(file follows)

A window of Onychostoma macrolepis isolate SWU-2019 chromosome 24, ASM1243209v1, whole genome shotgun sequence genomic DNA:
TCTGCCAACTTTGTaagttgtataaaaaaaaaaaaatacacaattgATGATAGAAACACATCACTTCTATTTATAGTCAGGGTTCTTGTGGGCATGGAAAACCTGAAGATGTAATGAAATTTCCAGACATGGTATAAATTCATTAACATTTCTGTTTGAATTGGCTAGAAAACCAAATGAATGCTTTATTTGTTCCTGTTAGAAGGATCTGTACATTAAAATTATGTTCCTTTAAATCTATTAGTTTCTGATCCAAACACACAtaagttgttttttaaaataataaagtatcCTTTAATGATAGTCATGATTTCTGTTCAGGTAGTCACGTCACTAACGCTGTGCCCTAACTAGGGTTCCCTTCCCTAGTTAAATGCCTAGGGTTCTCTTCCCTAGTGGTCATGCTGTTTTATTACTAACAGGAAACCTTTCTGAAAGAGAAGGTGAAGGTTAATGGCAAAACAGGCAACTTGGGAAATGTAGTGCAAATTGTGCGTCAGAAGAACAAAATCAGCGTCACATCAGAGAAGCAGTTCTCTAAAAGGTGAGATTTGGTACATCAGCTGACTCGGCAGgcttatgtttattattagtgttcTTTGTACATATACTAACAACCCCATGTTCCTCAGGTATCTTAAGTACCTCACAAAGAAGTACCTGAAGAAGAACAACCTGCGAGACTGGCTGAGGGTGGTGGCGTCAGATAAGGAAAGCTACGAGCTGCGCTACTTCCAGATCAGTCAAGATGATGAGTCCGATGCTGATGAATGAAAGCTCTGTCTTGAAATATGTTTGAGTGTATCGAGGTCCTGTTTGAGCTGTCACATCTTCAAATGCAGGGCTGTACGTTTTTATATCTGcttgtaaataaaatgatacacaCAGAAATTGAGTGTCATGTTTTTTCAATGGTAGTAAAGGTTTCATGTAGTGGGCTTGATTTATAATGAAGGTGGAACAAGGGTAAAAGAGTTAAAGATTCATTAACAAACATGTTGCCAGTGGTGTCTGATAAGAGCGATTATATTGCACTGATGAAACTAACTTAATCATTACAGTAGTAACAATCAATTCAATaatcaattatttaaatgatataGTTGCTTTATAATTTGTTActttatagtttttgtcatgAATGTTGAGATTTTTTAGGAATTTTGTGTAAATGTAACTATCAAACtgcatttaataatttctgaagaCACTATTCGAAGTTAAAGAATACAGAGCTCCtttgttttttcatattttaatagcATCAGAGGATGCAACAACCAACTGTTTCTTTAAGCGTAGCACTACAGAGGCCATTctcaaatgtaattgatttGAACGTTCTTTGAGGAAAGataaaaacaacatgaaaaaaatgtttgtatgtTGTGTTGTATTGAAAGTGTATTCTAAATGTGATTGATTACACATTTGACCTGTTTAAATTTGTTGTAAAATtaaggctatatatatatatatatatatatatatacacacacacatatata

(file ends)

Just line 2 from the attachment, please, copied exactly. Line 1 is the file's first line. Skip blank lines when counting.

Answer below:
TCTGCCAACTTTGTaagttgtataaaaaaaaaaaaatacacaattgATGATAGAAACACATCACTTCTATTTATAGTCAGGGTTCTTGTGGGCATGGAAAACCTGAAGATGTAATGAAATTTCCAGACATGGTATAAATTCATTAACATTTCTGTTTGAATTGGCTAGAAAACCAAATGAATGCTTTATTTGTTCCTGTTAGAAGGATCTGTACATTAAAATTATGTTCCTTTAAATCTATTAGTTTCTGATCCAAACACACAtaagttgttttttaaaataataaagtatcCTTTAATGATAGTCATGATTTCTGTTCAGGTAGTCACGTCACTAACGCTGTGCCCTAACTAGGGTTCCCTTCCCTAGTTAAATGCCTAGGGTTCTCTTCCCTAGTGGTCATGCTGTTTTATTACTAACAGGAAACCTTTCTGAAAGAGAAGGTGAAGGTTAATGGCAAAACAGGCAACTTGGGAAATGTAGTGCAAATTGTGCGTCAGAAGAACAAAATCAGCGTCACATCAGAGAAGCAGTTCTCTAAAAGGTGAGATTTGGTACATCAGCTGACTCGGCAGgcttatgtttattattagtgttcTTTGTACATATACTAACAACCCCATGTTCCTCAGGTATCTTAAGTACCTCACAAAGAAGTACCTGAAGAAGAACAACCTGCGAGACTGGCTGAGGGTGGTGGCGTCAGATAAGGAAAGCTACGAGCTGCGCTACTTCCAGATCAGTCAAGATGATGAGTCCGATGCTGATGAATGAAAGCTCTGTCTTGAAATATGTTTGAGTGTATCGAGGTCCTGTTTGAGCTGTCACATCTTCAAATGCAGGGCTGTACGTTTTTATATCTGcttgtaaataaaatgatacacaCAGAAATTGAGTGTCATGTTTTTTCAATGGTAGTAAAGGTTTCATGTAGTGGGCTTGATTTATAATGAAGGTGGAACAAGGGTAAAAGAGTTAAAGATTCATTAACAAACATGTTGCCAGTGGTGTCTGATAAGAGCGATTATATTGCACTGATGAAACTAACTTAATCATTACAGTAGTAACAATCAATTCAATaatcaattatttaaatgatataGTTGCTTTATAATTTGTTActttatagtttttgtcatgAATGTTGAGATTTTTTAGGAATTTTGTGTAAATGTAACTATCAAACtgcatttaataatttctgaagaCACTATTCGAAGTTAAAGAATACAGAGCTCCtttgttttttcatattttaatagcATCAGAGGATGCAACAACCAACTGTTTCTTTAAGCGTAGCACTACAGAGGCCATTctcaaatgtaattgatttGAACGTTCTTTGAGGAAAGataaaaacaacatgaaaaaaatgtttgtatgtTGTGTTGTATTGAAAGTGTATTCTAAATGTGATTGATTACACATTTGACCTGTTTAAATTTGTTGTAAAATtaaggctatatatatatatatatatatatatatacacacacacatatata